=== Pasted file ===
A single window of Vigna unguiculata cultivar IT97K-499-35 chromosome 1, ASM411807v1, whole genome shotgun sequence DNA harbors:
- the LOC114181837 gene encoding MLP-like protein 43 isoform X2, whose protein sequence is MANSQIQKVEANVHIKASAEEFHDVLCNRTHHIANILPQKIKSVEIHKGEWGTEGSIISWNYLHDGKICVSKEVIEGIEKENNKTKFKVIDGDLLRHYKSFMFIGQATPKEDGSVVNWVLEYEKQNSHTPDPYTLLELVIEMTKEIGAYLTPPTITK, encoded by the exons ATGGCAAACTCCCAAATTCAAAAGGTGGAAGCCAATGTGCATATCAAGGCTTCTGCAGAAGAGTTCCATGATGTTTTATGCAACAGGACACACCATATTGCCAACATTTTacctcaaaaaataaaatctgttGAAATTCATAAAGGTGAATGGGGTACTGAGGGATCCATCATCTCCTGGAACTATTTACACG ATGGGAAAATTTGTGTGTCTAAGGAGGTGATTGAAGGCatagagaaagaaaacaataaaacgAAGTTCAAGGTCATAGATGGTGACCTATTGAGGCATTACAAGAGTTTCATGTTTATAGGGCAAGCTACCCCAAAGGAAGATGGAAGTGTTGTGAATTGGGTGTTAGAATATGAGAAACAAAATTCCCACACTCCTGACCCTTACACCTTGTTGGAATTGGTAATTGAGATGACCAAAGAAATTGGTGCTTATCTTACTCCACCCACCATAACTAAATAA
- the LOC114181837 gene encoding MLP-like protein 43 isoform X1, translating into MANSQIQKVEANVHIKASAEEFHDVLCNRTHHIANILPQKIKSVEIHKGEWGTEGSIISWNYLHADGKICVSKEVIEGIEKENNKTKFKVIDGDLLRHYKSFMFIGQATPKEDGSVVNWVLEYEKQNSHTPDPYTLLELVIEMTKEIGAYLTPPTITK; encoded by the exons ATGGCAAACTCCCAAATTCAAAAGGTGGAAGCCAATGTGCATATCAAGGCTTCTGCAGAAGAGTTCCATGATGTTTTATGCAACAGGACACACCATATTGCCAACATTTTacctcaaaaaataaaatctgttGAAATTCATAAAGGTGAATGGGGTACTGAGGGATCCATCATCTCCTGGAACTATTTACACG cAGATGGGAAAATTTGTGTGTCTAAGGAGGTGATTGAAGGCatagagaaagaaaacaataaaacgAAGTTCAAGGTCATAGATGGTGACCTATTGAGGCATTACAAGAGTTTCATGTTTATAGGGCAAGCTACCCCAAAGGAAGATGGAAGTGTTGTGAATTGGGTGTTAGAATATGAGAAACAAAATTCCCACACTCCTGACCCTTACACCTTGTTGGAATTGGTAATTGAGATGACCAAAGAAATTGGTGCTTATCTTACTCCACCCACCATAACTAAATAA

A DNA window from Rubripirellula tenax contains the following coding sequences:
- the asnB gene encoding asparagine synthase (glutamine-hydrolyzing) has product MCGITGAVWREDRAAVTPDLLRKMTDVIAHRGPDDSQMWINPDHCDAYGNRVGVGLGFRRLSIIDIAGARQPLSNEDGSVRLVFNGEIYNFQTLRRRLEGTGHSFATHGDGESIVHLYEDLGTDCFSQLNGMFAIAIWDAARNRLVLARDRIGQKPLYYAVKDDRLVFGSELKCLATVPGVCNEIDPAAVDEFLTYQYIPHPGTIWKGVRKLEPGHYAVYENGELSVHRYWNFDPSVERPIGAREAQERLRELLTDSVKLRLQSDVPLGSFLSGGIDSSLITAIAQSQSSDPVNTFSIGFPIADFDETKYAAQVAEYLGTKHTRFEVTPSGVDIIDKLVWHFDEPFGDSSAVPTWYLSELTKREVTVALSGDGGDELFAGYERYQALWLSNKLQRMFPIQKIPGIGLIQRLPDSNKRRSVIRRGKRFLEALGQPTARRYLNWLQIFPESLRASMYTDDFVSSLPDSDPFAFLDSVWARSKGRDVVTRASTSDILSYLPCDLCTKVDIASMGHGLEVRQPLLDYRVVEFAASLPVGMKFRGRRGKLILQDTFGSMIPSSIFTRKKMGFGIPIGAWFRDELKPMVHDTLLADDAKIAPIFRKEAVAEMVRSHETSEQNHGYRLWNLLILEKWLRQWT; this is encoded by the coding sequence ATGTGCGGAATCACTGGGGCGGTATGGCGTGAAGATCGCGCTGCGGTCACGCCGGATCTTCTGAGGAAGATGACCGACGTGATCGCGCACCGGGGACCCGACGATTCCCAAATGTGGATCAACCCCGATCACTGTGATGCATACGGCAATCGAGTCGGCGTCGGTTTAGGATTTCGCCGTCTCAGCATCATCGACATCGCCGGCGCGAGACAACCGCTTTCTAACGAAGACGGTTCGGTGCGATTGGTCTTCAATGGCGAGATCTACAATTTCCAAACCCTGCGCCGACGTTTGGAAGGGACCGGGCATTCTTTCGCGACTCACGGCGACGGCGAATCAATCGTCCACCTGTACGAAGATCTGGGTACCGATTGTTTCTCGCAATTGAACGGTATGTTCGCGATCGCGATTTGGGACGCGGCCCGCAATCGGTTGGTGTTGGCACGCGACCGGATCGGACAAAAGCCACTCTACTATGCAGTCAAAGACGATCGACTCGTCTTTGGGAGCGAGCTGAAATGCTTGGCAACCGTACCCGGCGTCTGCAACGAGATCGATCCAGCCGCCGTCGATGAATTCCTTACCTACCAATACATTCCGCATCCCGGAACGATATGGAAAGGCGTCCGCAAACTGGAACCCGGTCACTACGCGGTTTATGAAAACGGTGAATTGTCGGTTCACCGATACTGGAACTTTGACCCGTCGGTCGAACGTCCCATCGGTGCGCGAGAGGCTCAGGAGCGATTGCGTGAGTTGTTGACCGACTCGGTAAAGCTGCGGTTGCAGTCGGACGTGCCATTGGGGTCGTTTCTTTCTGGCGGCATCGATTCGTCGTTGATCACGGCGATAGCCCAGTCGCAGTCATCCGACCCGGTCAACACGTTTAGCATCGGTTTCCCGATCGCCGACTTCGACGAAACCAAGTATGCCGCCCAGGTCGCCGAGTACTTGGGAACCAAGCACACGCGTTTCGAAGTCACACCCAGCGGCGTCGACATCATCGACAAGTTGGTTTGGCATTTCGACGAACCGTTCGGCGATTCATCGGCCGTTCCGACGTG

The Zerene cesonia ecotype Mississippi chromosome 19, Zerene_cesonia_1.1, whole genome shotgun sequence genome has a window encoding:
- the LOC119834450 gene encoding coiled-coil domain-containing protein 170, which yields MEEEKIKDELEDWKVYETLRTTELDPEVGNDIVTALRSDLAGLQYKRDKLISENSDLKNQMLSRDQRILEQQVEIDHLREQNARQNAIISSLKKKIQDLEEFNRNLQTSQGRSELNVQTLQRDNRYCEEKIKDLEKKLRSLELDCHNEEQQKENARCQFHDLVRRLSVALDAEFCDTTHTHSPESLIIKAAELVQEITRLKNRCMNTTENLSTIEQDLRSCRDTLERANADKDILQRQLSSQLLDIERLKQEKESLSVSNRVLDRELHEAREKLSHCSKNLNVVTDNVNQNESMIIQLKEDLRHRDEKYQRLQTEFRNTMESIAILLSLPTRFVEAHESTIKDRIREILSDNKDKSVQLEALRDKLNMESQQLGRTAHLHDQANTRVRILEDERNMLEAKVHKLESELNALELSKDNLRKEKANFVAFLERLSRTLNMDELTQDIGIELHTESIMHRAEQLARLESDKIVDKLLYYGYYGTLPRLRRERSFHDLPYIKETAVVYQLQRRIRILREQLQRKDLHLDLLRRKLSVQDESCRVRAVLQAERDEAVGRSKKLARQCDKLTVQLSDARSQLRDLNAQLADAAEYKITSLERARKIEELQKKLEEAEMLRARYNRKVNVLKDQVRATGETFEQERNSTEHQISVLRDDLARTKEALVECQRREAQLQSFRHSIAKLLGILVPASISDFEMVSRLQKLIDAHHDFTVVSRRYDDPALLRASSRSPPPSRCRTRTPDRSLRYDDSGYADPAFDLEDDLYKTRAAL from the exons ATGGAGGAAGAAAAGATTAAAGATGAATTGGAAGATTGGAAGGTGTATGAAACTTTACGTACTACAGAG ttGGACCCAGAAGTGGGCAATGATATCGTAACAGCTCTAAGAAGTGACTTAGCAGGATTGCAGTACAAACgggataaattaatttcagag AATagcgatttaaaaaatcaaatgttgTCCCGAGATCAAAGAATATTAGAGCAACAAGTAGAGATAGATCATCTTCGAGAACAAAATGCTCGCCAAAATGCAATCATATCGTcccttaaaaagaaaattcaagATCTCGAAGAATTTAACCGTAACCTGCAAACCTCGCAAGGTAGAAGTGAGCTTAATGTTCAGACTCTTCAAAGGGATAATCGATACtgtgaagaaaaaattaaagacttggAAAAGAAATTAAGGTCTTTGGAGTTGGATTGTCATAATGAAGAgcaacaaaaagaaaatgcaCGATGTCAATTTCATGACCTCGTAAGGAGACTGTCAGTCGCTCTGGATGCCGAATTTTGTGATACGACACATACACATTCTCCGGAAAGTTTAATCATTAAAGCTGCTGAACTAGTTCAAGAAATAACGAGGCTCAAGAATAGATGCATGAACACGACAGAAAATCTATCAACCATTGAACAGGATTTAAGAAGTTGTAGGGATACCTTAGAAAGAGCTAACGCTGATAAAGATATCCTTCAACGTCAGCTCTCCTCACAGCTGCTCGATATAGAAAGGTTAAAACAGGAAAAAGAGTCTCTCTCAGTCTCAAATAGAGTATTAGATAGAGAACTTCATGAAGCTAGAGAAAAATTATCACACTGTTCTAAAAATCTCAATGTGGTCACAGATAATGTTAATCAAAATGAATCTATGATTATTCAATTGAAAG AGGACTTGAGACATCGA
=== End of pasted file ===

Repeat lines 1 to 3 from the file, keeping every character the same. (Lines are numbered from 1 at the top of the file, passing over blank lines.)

A single window of Vigna unguiculata cultivar IT97K-499-35 chromosome 1, ASM411807v1, whole genome shotgun sequence DNA harbors:
- the LOC114181837 gene encoding MLP-like protein 43 isoform X2, whose protein sequence is MANSQIQKVEANVHIKASAEEFHDVLCNRTHHIANILPQKIKSVEIHKGEWGTEGSIISWNYLHDGKICVSKEVIEGIEKENNKTKFKVIDGDLLRHYKSFMFIGQATPKEDGSVVNWVLEYEKQNSHTPDPYTLLELVIEMTKEIGAYLTPPTITK, encoded by the exons ATGGCAAACTCCCAAATTCAAAAGGTGGAAGCCAATGTGCATATCAAGGCTTCTGCAGAAGAGTTCCATGATGTTTTATGCAACAGGACACACCATATTGCCAACATTTTacctcaaaaaataaaatctgttGAAATTCATAAAGGTGAATGGGGTACTGAGGGATCCATCATCTCCTGGAACTATTTACACG ATGGGAAAATTTGTGTGTCTAAGGAGGTGATTGAAGGCatagagaaagaaaacaataaaacgAAGTTCAAGGTCATAGATGGTGACCTATTGAGGCATTACAAGAGTTTCATGTTTATAGGGCAAGCTACCCCAAAGGAAGATGGAAGTGTTGTGAATTGGGTGTTAGAATATGAGAAACAAAATTCCCACACTCCTGACCCTTACACCTTGTTGGAATTGGTAATTGAGATGACCAAAGAAATTGGTGCTTATCTTACTCCACCCACCATAACTAAATAA
- the LOC114181837 gene encoding MLP-like protein 43 isoform X1, translating into MANSQIQKVEANVHIKASAEEFHDVLCNRTHHIANILPQKIKSVEIHKGEWGTEGSIISWNYLHADGKICVSKEVIEGIEKENNKTKFKVIDGDLLRHYKSFMFIGQATPKEDGSVVNWVLEYEKQNSHTPDPYTLLELVIEMTKEIGAYLTPPTITK; encoded by the exons ATGGCAAACTCCCAAATTCAAAAGGTGGAAGCCAATGTGCATATCAAGGCTTCTGCAGAAGAGTTCCATGATGTTTTATGCAACAGGACACACCATATTGCCAACATTTTacctcaaaaaataaaatctgttGAAATTCATAAAGGTGAATGGGGTACTGAGGGATCCATCATCTCCTGGAACTATTTACACG cAGATGGGAAAATTTGTGTGTCTAAGGAGGTGATTGAAGGCatagagaaagaaaacaataaaacgAAGTTCAAGGTCATAGATGGTGACCTATTGAGGCATTACAAGAGTTTCATGTTTATAGGGCAAGCTACCCCAAAGGAAGATGGAAGTGTTGTGAATTGGGTGTTAGAATATGAGAAACAAAATTCCCACACTCCTGACCCTTACACCTTGTTGGAATTGGTAATTGAGATGACCAAAGAAATTGGTGCTTATCTTACTCCACCCACCATAACTAAATAA